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Eddie O'Keefe

Guidance Counsellor
Conne River Mi'kmaq First Nation School
Eddie O'Keefe dans un cart de golf
Eddie O'Keefe dans un cart de golf
Location Born
Location Now
Education Pathway

About me

I was born/grew up in: Corner Brook, NL

I now live in: Conne River, NL

I completed my training/education at: I completed a Bachelor of Physical Education and Education degrees and a Masters of Education (Counselling Psychology) at Memorial University of Newfoundland.

What I do at work

A typical day for me would include activities related to student and teacher support. The beginning of my day begins with answering correspondence through email and telephone. I then create a priority list of things to do that day. Many of the activities that I perform are reactive. This means that I address what comes through my door at any given moment. This can include career counselling, individual counselling, assessment, parent meetings, and accessing services for students.

I do not perform or use anything directly in the STEM field. I use my desktop to access programs, fill out applications, use career programs, and score assessments. I like to use self-exploratory solving strategies. These allow individuals to self-realize the processes to follow when faced with problems. I will then follow up with cognitive behavioral therapy .

Guidance counsellors face decisions that are often made with other people and under different circumstances. The decisions that I make are person-focused. I try to allow for personal growth and to work in their best interests. I have to make allowances if an outside agency and other people are involved. As a result, these decisions are complex and need consultation with other people. I always try to find common ground with my colleagues. I have always found it to be more useful when both people are working towards a common goal. In every environment, I have always worked as an administrator or consulted with administrators. As policy drivers, it is important to have a good relationship with them to advocate for your programming.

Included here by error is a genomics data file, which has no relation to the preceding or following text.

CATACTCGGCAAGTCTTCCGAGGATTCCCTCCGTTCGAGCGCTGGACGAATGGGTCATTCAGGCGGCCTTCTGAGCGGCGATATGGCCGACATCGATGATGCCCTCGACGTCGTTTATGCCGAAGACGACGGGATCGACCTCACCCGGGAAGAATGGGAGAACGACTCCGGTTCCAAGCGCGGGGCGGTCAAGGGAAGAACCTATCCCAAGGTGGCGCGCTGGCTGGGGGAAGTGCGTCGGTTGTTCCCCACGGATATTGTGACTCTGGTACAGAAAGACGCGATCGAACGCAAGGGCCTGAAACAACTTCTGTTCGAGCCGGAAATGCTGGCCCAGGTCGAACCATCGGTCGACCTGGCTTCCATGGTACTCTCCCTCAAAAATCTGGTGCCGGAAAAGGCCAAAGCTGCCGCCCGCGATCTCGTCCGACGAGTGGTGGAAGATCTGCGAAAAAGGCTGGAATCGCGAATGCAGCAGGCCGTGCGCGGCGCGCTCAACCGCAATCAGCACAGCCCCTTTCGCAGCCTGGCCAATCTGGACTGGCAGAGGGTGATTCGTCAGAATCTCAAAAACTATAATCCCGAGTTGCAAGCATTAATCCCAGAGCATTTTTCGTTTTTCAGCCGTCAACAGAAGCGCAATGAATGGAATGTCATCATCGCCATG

My career path is

I never expected to do this work when I was in high school. In fact, I never had any desire to attend post-secondary school. I was a troubled teen and school was far from my list of priorities when I was 17. When I finished school, I went to work in a paper mill. After working in the mill for two years I made a decision that if I was going to be happy, I had to get more schooling.

My former teachers were very surprised that I ended up where I am. I have always remembered this and, as a result, I never give up on children. The impact that you have is not readily noticed. I have done several internships, two at high schools and one at an inpatient rehab center. Once I started post-secondary school there were no unusual twists or turns. Guidance counselling became an interest to me when I started teaching. I interacted with many troubled teens and realized that the majority of them seemed relatable. I shared many of the same experiences that they had.